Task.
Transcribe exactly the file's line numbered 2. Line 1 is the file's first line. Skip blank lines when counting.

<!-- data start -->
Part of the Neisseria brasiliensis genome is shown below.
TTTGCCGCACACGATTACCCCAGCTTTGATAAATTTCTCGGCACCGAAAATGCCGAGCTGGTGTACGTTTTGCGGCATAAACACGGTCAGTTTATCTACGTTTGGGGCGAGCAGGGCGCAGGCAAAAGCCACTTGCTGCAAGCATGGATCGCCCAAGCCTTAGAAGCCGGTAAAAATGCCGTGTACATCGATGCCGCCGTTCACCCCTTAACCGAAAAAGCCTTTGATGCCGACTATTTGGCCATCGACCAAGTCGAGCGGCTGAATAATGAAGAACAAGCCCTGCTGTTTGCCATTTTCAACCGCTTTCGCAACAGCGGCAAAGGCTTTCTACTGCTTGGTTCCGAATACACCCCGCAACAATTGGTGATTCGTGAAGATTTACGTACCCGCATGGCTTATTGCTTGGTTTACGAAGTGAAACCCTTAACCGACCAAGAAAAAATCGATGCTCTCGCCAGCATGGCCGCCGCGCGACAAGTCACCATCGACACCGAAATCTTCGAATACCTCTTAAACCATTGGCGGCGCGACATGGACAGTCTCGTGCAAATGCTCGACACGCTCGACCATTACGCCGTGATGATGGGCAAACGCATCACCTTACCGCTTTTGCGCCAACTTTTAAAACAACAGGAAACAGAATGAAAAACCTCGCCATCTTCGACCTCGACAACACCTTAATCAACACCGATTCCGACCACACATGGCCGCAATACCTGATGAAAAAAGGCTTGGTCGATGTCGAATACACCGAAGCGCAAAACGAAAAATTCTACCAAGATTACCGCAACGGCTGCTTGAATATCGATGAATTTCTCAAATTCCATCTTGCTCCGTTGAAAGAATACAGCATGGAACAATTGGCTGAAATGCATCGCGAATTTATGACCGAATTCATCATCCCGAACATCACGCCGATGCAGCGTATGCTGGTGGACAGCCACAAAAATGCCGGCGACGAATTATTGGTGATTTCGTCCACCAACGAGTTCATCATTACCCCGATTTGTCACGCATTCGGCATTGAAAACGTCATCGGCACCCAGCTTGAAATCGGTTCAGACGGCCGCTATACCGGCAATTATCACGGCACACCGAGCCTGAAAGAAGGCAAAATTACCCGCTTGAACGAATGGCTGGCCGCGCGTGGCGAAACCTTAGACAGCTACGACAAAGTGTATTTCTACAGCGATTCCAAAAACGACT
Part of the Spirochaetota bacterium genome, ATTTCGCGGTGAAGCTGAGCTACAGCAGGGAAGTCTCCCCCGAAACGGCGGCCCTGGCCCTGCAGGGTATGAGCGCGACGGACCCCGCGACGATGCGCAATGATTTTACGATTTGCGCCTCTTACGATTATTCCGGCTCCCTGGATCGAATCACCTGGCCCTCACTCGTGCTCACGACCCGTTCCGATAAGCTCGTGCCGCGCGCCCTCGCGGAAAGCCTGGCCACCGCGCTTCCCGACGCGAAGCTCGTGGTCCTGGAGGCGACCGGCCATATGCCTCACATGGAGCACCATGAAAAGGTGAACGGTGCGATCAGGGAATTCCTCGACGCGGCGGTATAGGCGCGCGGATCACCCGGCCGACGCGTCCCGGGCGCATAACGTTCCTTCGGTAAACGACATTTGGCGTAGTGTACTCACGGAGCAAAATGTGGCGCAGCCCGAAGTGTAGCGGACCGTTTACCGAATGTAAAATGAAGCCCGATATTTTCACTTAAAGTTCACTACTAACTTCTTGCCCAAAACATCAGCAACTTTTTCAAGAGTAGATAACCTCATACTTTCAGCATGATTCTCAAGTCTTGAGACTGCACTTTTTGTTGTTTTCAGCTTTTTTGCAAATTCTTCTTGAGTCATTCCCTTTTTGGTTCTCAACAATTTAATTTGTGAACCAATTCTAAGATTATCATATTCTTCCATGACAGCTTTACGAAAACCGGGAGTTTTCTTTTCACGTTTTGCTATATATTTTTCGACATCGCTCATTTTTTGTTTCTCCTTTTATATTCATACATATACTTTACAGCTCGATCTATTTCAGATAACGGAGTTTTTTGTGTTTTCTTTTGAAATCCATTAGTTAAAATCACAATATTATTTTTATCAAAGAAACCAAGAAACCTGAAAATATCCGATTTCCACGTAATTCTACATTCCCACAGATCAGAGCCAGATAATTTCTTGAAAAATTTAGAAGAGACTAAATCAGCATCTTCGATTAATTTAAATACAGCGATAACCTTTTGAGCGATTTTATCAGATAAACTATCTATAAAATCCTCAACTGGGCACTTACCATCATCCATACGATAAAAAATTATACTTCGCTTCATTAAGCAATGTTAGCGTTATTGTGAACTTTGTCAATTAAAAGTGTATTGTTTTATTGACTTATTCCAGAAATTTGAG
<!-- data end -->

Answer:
TTTGCCGCACACGATTACCCCAGCTTTGATAAATTTCTCGGCACCGAAAATGCCGAGCTGGTGTACGTTTTGCGGCATAAACACGGTCAGTTTATCTACGTTTGGGGCGAGCAGGGCGCAGGCAAAAGCCACTTGCTGCAAGCATGGATCGCCCAAGCCTTAGAAGCCGGTAAAAATGCCGTGTACATCGATGCCGCCGTTCACCCCTTAACCGAAAAAGCCTTTGATGCCGACTATTTGGCCATCGACCAAGTCGAGCGGCTGAATAATGAAGAACAAGCCCTGCTGTTTGCCATTTTCAACCGCTTTCGCAACAGCGGCAAAGGCTTTCTACTGCTTGGTTCCGAATACACCCCGCAACAATTGGTGATTCGTGAAGATTTACGTACCCGCATGGCTTATTGCTTGGTTTACGAAGTGAAACCCTTAACCGACCAAGAAAAAATCGATGCTCTCGCCAGCATGGCCGCCGCGCGACAAGTCACCATCGACACCGAAATCTTCGAATACCTCTTAAACCATTGGCGGCGCGACATGGACAGTCTCGTGCAAATGCTCGACACGCTCGACCATTACGCCGTGATGATGGGCAAACGCATCACCTTACCGCTTTTGCGCCAACTTTTAAAACAACAGGAAACAGAATGAAAAACCTCGCCATCTTCGACCTCGACAACACCTTAATCAACACCGATTCCGACCACACATGGCCGCAATACCTGATGAAAAAAGGCTTGGTCGATGTCGAATACACCGAAGCGCAAAACGAAAAATTCTACCAAGATTACCGCAACGGCTGCTTGAATATCGATGAATTTCTCAAATTCCATCTTGCTCCGTTGAAAGAATACAGCATGGAACAATTGGCTGAAATGCATCGCGAATTTATGACCGAATTCATCATCCCGAACATCACGCCGATGCAGCGTATGCTGGTGGACAGCCACAAAAATGCCGGCGACGAATTATTGGTGATTTCGTCCACCAACGAGTTCATCATTACCCCGATTTGTCACGCATTCGGCATTGAAAACGTCATCGGCACCCAGCTTGAAATCGGTTCAGACGGCCGCTATACCGGCAATTATCACGGCACACCGAGCCTGAAAGAAGGCAAAATTACCCGCTTGAACGAATGGCTGGCCGCGCGTGGCGAAACCTTAGACAGCTACGACAAAGTGTATTTCTACAGCGATTCCAAAAACGACT